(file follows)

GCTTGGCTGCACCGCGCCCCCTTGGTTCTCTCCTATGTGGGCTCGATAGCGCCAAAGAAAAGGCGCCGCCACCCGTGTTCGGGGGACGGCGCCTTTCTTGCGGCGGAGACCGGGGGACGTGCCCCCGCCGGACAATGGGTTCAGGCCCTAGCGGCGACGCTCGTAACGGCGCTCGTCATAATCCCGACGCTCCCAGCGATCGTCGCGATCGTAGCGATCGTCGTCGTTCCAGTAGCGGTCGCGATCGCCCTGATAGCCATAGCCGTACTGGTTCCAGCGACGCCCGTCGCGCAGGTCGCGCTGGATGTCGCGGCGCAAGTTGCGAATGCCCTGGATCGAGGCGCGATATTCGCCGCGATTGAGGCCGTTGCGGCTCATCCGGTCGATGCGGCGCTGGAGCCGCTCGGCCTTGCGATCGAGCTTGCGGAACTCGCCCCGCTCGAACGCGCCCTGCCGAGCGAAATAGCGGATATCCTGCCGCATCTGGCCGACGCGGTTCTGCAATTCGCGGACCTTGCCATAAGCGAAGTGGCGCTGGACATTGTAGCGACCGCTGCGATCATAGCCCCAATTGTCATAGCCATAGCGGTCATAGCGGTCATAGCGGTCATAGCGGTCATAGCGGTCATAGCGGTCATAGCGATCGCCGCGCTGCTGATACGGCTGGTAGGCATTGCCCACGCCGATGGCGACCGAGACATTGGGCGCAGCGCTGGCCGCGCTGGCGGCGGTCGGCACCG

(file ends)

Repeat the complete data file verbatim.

GCTTGGCTGCACCGCGCCCCCTTGGTTCTCTCCTATGTGGGCTCGATAGCGCCAAAGAAAAGGCGCCGCCACCCGTGTTCGGGGGACGGCGCCTTTCTTGCGGCGGAGACCGGGGGACGTGCCCCCGCCGGACAATGGGTTCAGGCCCTAGCGGCGACGCTCGTAACGGCGCTCGTCATAATCCCGACGCTCCCAGCGATCGTCGCGATCGTAGCGATCGTCGTCGTTCCAGTAGCGGTCGCGATCGCCCTGATAGCCATAGCCGTACTGGTTCCAGCGACGCCCGTCGCGCAGGTCGCGCTGGATGTCGCGGCGCAAGTTGCGAATGCCCTGGATCGAGGCGCGATATTCGCCGCGATTGAGGCCGTTGCGGCTCATCCGGTCGATGCGGCGCTGGAGCCGCTCGGCCTTGCGATCGAGCTTGCGGAACTCGCCCCGCTCGAACGCGCCCTGCCGAGCGAAATAGCGGATATCCTGCCGCATCTGGCCGACGCGGTTCTGCAATTCGCGGACCTTGCCATAAGCGAAGTGGCGCTGGACATTGTAGCGACCGCTGCGATCATAGCCCCAATTGTCATAGCCATAGCGGTCATAGCGGTCATAGCGGTCATAGCGGTCATAGCGGTCATAGCGGTCATAGCGATCGCCGCGCTGCTGATACGGCTGGTAGGCATTGCCCACGCCGATGGCGACCGAGACATTGGGCGCAGCGCTGGCCGCGCTGGCGGCGGTCGGCACCG